PGA Tour career. Talk about putting yourself in a lose-lose situation. This may turn out to be an issue that dogs the rest of his career and determines the course of his post-competitive life. Sen. Mickelson?
No matter what you feel about taxes, the complaints were coming from a guy who is left with tens of millions of dollars
AFTER meeting his obligations to local, state and federal governments. With millions still jobless in the painfully slow recovery from The Great Recession, many found Mickelson's comments self-serving, selfish and frightfully not self-aware. Clearly, by Wednesday he was aware of that.
When public people who have achieved their notoriety in areas other than politics decide to enter the political arena, it is with significant risk. Certainly, we all have the right to our opinions and entertainers -- including athletes -- are entitled to express their views.
Bruce Springsteen campaigned vigorously for Barack Obama and Jack Nicklaus returned to his home state to stand next to Mitt Romney in an effort to push Ohio into the Republican camp.
But in both cases, the Boss and the Bear were supporting a person and not taking to a platform to espouse a position. Whether or not you agree with what Mickelson said, it is difficult to see the wisdom in saying it.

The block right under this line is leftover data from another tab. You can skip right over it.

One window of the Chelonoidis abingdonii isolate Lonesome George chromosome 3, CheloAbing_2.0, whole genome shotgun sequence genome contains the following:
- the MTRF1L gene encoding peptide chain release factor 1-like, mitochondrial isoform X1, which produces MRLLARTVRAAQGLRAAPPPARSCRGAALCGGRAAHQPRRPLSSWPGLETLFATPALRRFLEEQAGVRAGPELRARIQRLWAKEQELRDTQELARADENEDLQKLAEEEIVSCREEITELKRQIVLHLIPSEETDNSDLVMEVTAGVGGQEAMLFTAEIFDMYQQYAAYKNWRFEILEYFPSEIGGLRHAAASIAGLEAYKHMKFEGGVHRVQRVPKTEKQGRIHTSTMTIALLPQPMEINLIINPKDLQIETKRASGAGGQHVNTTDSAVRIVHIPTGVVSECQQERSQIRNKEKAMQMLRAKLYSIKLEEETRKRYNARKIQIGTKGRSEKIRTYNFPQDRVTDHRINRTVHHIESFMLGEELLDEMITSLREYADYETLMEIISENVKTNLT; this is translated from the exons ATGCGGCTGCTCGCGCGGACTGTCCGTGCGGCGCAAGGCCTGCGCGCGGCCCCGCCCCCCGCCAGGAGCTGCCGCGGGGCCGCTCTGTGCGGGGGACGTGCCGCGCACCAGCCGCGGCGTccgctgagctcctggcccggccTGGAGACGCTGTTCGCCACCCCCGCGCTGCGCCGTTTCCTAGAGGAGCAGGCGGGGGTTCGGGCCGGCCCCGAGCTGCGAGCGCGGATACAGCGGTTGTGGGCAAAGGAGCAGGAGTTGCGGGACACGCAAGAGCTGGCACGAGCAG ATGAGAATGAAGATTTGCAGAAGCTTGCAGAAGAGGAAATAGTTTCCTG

I was at the Humana Challenge and I was aware even before his public comments that Mickelson was concerned about the changes in tax law. On Saturday, he discussed the matter with former Deutsche Bank CEO Seth Waugh during a lengthy wait on No. 2 tee.
Now the professional ethic ingrained in me over 40 years of journalism is that you never publish a conversation you have privately overheard without asking the person's permission. I merely made a mental note to myself to discuss taxes with Mickelson later.
But because of comments Mickelson made on Jan. 16 at the AT&T Pebble Beach National Pro-Am media day in which he suggested Steve Stricker was scaling back his playing schedule because of "what's gone on the last couple of months politically" -- an apparent reference to the November election and the tax changes that followed -- Mickelson was asked about taxes after his round Sunday at the Humana.